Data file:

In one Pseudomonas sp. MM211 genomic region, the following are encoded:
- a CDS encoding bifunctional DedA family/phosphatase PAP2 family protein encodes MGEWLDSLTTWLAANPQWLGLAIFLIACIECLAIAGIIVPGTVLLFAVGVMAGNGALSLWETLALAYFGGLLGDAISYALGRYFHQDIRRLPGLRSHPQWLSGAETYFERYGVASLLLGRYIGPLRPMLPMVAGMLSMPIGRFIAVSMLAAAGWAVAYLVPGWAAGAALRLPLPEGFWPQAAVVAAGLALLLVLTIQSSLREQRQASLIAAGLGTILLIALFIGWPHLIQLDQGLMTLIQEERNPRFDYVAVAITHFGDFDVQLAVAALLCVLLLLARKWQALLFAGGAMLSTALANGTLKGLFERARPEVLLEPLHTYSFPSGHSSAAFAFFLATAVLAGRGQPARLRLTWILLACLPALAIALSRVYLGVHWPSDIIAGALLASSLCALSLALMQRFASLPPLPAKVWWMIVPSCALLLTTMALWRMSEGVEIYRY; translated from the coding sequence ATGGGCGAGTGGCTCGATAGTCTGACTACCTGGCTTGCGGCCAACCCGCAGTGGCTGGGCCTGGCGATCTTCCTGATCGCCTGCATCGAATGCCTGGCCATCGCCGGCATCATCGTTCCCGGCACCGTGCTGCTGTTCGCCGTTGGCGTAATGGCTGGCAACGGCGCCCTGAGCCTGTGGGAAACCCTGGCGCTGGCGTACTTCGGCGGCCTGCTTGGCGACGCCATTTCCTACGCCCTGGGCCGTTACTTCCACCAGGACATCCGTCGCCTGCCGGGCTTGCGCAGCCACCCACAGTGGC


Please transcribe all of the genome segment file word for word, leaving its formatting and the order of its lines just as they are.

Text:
In one Pseudomonas sp. MM211 genomic region, the following are encoded:
- a CDS encoding bifunctional DedA family/phosphatase PAP2 family protein encodes MGEWLDSLTTWLAANPQWLGLAIFLIACIECLAIAGIIVPGTVLLFAVGVMAGNGALSLWETLALAYFGGLLGDAISYALGRYFHQDIRRLPGLRSHPQWLSGAETYFERYGVASLLLGRYIGPLRPMLPMVAGMLSMPIGRFIAVSMLAAAGWAVAYLVPGWAAGAALRLPLPEGFWPQAAVVAAGLALLLVLTIQSSLREQRQASLIAAGLGTILLIALFIGWPHLIQLDQGLMTLIQEERNPRFDYVAVAITHFGDFDVQLAVAALLCVLLLLARKWQALLFAGGAMLSTALANGTLKGLFERARPEVLLEPLHTYSFPSGHSSAAFAFFLATAVLAGRGQPARLRLTWILLACLPALAIALSRVYLGVHWPSDIIAGALLASSLCALSLALMQRFASLPPLPAKVWWMIVPSCALLLTTMALWRMSEGVEIYRY; translated from the coding sequence ATGGGCGAGTGGCTCGATAGTCTGACTACCTGGCTTGCGGCCAACCCGCAGTGGCTGGGCCTGGCGATCTTCCTGATCGCCTGCATCGAATGCCTGGCCATCGCCGGCATCATCGTTCCCGGCACCGTGCTGCTGTTCGCCGTTGGCGTAATGGCTGGCAACGGCGCCCTGAGCCTGTGGGAAACCCTGGCGCTGGCGTACTTCGGCGGCCTGCTTGGCGACGCCATTTCCTACGCCCTGGGCCGTTACTTCCACCAGGACATCCGTCGCCTGCCGGGCTTGCGCAGCCACCCACAGTGGC